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Behind hard-charging Russell Westbrook, Thunder start to enter new era

OKC is 4-0 thanks to a well-thought out roster thriving behind its star point guard

Scott Howard-Cooper

The convenience of the moment is that Russell Westbrook is playing above the clouds in this week of all weeks, stacking up triple-doubles and leading the Oklahoma City Thunder to an undefeated start. And so, yes, the start to 2016-17 must be one big index-finger poke into Kevin Durant’s chest. The timing just works out too well.

Except then there is the reality. Not the part about Westbrook’s sky-high game, as this kind of production should have come with its own flight number. But there’s the rest of the story.

This is no pointed statement from Westbrook. He has the same ferocious intensity and combustible game as before, with the only difference being that he isn’t sharing the numbers with another offensive force any more. And, in the real important indicator, this is the Thunder with the same possibilities as before they charged into the new season with three consecutive victories while scoring at least 103 points in each.

The obvious disclaimer is that those wins came against the Philadelphia 76ers, Phoenix Suns and Los Angeles Lakers. And the Thunder needed overtime to beat Phoenix in OKC as the Suns were on the second night of a back-to-back.

Then came a credibility boost with Wednesday’s 85-83 road win against the undefeated LA Clippers. That win sends the Thunder into the reunion against Durant and the Warriors tonight (10:30 p.m. ET, TNT) at 4-0 amid the other impressive statement: Losing a future Hall of Famer in his prime without compensation is an insurmountable blow in the short term for a team with championship aspirations, yet this has been the best outcome possible once they were forced to swallow hard.

While the focus in Oakland will understandably be on the emotions of the Durant-Westbrook breakup, KD in his new home and how the Warriors are adapting to a major lineup shift, the subplot of the Thunder maneuvering around the crater in the middle of the locker room is compelling on its own. This is the organization, after all, that went from Game 7 of the Western Conference finals to Durant bolting for the exits in about five weeks, the franchise that generates the kind of local passion most teams can only dream about. The recovery matters.

The emotional portion came quickly. Westbrook, a year away from his own free agency and able to give all Oklahoma City an ulcer about his looming free agency, signed an extension in August. His reported three-year, $86 million deal gave a team that needed stability and talent both of those things.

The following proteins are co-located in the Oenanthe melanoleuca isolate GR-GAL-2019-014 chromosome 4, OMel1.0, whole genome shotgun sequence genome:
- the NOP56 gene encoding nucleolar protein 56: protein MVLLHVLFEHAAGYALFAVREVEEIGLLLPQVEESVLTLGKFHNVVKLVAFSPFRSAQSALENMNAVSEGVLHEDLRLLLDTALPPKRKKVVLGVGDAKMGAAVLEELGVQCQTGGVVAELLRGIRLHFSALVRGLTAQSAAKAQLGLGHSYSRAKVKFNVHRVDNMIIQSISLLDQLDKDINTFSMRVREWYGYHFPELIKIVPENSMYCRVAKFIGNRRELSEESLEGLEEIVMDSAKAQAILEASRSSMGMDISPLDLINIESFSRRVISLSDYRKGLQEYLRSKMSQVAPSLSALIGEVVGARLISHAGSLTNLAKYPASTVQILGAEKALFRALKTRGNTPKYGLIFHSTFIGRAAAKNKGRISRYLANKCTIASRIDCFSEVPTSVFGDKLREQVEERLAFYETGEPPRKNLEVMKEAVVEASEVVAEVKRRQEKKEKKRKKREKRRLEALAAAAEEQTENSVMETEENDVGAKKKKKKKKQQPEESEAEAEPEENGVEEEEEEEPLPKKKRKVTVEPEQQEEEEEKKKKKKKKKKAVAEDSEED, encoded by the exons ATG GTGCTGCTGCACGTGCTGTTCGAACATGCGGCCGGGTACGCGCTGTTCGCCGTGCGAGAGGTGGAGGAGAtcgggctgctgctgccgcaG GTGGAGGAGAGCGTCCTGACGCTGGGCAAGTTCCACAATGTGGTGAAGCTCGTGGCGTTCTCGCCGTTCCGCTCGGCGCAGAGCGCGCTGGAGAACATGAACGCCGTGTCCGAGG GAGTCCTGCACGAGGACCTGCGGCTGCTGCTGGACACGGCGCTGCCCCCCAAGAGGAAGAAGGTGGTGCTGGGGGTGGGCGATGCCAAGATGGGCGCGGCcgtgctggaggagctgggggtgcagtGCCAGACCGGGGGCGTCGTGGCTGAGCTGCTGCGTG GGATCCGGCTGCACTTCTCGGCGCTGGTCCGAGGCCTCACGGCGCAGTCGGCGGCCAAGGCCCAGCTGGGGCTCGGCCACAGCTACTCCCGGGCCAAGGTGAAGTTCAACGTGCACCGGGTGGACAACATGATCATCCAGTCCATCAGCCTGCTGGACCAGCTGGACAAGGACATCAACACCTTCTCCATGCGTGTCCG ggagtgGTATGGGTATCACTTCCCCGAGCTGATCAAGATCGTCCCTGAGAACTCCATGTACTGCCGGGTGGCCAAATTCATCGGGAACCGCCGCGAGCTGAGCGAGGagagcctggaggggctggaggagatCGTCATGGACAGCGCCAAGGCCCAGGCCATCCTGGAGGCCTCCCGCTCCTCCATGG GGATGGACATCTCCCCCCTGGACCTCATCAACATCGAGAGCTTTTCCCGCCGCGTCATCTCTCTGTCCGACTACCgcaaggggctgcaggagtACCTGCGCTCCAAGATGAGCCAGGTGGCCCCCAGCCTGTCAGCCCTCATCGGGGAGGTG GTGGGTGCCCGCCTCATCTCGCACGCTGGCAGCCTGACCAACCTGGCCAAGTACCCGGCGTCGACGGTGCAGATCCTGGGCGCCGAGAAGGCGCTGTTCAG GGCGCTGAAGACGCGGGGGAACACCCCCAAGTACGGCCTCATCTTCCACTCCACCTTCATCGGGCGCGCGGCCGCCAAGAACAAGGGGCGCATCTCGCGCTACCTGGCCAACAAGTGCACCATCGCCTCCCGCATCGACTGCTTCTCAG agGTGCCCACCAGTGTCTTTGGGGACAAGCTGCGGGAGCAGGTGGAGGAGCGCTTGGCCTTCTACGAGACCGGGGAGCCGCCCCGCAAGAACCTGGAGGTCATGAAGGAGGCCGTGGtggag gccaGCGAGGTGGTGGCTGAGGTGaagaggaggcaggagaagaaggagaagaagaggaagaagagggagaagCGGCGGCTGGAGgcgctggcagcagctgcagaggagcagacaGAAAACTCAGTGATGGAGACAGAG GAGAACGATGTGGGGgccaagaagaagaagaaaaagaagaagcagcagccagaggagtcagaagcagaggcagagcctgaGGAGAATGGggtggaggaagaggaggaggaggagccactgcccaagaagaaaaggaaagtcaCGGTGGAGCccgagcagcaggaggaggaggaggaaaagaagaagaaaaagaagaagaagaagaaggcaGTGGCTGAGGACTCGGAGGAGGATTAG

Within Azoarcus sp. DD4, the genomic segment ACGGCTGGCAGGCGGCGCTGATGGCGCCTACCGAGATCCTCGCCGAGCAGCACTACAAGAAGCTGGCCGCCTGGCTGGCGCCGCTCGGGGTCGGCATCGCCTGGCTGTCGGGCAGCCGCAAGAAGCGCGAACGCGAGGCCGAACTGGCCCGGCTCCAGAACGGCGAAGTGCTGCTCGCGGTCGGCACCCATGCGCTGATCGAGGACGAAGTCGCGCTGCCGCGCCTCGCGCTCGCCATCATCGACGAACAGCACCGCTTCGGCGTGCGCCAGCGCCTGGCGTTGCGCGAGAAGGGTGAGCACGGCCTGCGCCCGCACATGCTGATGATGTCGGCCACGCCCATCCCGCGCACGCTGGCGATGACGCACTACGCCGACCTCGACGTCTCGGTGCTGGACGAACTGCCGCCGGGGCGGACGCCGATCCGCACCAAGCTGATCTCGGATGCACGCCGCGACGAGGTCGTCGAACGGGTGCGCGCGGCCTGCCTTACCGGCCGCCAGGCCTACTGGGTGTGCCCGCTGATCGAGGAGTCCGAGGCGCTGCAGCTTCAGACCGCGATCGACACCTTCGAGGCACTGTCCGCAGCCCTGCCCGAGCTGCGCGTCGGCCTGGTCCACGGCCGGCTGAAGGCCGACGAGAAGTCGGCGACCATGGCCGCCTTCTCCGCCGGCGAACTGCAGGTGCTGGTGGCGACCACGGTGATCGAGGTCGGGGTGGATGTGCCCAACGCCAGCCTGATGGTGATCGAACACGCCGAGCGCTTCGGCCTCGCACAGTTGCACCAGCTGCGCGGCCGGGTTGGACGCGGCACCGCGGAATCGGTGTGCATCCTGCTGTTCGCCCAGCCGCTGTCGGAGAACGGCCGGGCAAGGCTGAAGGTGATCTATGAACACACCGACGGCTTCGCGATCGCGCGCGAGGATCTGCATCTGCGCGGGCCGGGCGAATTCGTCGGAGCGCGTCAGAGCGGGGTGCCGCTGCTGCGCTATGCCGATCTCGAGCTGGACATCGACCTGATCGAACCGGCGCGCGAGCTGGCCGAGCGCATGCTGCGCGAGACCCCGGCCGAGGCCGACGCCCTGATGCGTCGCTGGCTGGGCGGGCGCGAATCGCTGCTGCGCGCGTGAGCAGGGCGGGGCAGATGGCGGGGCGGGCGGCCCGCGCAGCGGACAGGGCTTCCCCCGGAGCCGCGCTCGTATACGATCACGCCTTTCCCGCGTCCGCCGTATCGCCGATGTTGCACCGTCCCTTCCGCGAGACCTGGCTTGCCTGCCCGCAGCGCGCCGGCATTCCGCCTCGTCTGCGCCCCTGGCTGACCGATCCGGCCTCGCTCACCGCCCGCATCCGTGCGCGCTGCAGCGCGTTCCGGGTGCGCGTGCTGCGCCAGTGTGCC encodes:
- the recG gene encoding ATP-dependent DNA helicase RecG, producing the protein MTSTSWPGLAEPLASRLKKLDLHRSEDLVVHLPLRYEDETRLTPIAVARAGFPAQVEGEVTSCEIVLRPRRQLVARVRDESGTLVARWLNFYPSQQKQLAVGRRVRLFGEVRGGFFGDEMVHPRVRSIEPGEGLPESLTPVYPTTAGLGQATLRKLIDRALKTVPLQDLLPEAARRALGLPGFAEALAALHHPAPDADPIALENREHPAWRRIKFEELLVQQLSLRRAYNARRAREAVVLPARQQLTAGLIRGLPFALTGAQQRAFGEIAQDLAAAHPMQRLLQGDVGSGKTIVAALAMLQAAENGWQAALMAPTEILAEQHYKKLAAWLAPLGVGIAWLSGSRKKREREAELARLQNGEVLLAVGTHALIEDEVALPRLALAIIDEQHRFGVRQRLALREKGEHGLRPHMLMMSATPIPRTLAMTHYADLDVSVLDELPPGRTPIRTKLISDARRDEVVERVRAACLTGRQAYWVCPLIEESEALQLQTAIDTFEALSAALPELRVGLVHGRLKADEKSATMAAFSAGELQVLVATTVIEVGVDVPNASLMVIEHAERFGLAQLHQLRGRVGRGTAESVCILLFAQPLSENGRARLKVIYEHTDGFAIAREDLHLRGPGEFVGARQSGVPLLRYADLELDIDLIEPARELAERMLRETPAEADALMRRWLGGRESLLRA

Acquiring Victor Oladipo, Ersan Ilyasova and rookie Domantas Sabonis for Serge Ibaka on draft night — before Durant’s gut punch — also gave OKC better depth and greater long-term possibilities in case KD did leave. Ibaka might have peaked while Oladipo, able to initiate the offense at times and play off the ball, would provide a scoring punch and be a good fit alongside Westbrook in the backcourt. Dealing away Ibaka’s rim protection and shooting range was a risk, but Steven Adams was fas improving and Sabonis was a nice prospect with a chance to contribute.

This week, the Thunder flipped Ilyasova’s perimeter game and a heavily protected first-round pick for athletic Philadelphia 76ers forward Jerami Grant. They also locked up Adams and Oladipo with extensions to their rookie contracts. While Ilyasova-Grant was nibbling at the edges and a tweak to the rotation, getting new deals for the two starters was a good move basketball wise, especially as Adams embarks on a very bright future. Even at the very moment Durant is staring back, it feels like Oklahoma City has solid ground again.

Westbrook is a superstar and Adams has a chance to be very good, another direct hit in the Draft for GM Sam Presti. Enes Kanter was one of the best sixth men last season. Westbrook at point guard, Oladipo at shooting guard, Andre Roberson at small forward, Sabonis at power forward, Adams at center and Kanter, Grant, Kyle Singler and Cameron Payne off the bench is a roster that can make the playoffs. Not with the same high ceiling as before, but as the best possible followup after spending July picking their heart up off the cement.

That part doesn’t change with anything that happens Thursday night in Oakland, or on Feb. 11 (when Durant returns to Oklahoma City for the first time) or through the hours that have already been spent dissecting the KD-Westbrook relationship. It might be a little awkward inside Oracle Arena, but it is part of moving on. The Thunder have done just that.

Scott Howard-Cooper has covered the NBA since 1988. You can e-mail him here, find his archive here and follow him on Twitter.

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